Converting string to integer with error handling - strconv, Itoa



examples/convert-string-to-integer-error-handling/convert_string_to_integer_error_handling.go
package main

import (
    "fmt"
    "strconv"
)

func main() {
    var i int
    var err error

    i, err = strconv.Atoi("42")
    if err == nil {
        fmt.Printf("%v %T\n", i, i) // 42 int
    } else {
        fmt.Println(err)
    }

    i, err = strconv.Atoi("23\n")
    if err == nil {
        fmt.Printf("%v %T\n", i, i)
    } else {
        fmt.Println(err) // strconv.Atoi: parsing "23\n": invalid syntax
    }

    i, err = strconv.Atoi("17x")
    if err == nil {
        fmt.Printf("%v %T\n", i, i)
    } else {
        fmt.Println(err) // strconv.Atoi: parsing "17x": invalid syntax
    }
}

examples/convert-string-to-integer-error-handling/convert_string_to_integer_error_handling.out
42 int
strconv.Atoi: parsing "23\n": invalid syntax
strconv.Atoi: parsing "17x": invalid syntax

This can, of course go wrong. If we ask for an integer and the user types in "42x" or even "FooBar". So the conversion might fail. The way Go usually handles errors is by returning a second value which is the special value nil if everything went fine, or the error object is something broke. It is the responsibility of the caller to check the error. So in the follwing examples you can see that from each function we accept two values, the actual value we are interested in and another value that we assign to a variable called err. It is not a special name, but it is quite common in Go to use the variable name err for this purpose.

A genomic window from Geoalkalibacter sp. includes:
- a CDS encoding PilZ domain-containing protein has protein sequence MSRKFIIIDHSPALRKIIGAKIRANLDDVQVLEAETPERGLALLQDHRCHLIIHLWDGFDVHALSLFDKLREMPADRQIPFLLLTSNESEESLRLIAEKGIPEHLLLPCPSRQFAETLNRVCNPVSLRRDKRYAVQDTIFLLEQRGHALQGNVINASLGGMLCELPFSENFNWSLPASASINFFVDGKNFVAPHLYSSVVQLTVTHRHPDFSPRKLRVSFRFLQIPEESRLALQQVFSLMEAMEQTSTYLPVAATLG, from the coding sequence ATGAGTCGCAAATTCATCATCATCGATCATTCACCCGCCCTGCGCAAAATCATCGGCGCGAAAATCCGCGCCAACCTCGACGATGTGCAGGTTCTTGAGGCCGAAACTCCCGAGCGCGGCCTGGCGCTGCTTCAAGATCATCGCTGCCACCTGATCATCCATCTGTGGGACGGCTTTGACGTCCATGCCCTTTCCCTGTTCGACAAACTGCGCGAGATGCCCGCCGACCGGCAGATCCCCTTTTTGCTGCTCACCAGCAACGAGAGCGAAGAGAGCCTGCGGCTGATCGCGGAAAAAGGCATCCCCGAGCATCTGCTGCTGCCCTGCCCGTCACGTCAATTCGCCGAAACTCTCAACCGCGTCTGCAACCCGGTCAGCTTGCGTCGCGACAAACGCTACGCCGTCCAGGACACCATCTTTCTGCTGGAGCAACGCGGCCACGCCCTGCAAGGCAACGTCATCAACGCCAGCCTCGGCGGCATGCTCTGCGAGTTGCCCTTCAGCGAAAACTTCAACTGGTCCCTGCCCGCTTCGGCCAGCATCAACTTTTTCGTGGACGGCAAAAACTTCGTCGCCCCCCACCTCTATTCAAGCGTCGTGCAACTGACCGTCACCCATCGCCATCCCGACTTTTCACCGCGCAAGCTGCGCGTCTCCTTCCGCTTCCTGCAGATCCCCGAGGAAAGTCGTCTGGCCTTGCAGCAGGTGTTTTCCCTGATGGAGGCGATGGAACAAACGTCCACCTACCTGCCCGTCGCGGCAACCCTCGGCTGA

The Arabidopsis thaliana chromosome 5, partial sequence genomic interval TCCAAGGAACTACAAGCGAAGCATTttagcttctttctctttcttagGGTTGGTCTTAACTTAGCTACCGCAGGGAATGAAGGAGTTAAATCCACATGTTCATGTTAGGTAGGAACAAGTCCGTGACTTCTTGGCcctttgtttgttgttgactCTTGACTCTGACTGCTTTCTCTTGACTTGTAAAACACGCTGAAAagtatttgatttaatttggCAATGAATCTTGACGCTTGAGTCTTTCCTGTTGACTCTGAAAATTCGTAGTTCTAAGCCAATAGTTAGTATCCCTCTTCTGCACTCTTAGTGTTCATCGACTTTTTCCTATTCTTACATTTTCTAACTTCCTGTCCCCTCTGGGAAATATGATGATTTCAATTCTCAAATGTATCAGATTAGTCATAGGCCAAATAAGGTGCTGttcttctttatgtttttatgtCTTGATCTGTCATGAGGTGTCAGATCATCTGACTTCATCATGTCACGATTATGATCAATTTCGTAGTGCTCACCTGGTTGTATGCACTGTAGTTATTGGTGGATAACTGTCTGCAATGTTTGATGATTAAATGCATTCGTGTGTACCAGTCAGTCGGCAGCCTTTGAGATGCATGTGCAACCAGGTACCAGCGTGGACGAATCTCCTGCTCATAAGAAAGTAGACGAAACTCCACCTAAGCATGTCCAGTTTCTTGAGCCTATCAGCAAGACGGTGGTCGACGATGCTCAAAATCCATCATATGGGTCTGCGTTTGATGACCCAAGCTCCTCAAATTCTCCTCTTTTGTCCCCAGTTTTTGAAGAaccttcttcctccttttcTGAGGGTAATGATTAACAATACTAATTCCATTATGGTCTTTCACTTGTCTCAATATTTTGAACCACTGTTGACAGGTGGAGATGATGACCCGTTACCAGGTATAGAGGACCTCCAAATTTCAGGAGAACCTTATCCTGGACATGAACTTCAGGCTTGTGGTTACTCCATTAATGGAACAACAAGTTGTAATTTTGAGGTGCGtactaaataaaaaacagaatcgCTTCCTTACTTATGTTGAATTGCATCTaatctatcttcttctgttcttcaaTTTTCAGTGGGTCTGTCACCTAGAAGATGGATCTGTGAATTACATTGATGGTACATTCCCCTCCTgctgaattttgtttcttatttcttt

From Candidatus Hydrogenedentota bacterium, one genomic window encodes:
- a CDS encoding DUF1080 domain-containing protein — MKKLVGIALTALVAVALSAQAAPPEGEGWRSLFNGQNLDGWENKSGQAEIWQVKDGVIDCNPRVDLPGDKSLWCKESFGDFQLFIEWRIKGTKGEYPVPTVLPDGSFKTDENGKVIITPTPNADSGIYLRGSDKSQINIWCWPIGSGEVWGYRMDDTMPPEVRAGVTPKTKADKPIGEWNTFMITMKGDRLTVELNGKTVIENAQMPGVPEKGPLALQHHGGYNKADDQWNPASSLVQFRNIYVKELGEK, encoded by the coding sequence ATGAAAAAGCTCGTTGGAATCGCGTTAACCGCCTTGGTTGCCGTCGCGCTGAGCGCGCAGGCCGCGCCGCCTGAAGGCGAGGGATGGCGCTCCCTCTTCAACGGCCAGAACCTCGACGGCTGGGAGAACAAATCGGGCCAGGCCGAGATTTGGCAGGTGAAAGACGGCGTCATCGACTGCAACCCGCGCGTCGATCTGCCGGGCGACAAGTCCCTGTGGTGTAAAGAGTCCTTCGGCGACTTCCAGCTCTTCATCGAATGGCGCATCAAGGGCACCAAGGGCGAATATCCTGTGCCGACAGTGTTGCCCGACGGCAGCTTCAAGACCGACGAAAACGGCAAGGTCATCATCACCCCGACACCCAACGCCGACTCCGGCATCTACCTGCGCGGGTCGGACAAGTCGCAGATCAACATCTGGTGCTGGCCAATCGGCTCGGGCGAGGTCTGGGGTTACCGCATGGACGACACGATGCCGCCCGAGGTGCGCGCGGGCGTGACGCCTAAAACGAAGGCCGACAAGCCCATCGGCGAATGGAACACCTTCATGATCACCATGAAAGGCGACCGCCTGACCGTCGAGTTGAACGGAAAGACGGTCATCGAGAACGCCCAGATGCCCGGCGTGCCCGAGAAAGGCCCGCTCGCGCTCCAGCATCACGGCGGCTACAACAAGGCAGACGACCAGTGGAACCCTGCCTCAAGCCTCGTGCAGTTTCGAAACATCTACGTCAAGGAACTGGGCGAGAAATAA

Then in each one of the example we check if the value of err is equal to nil or if there was an error in the conversion.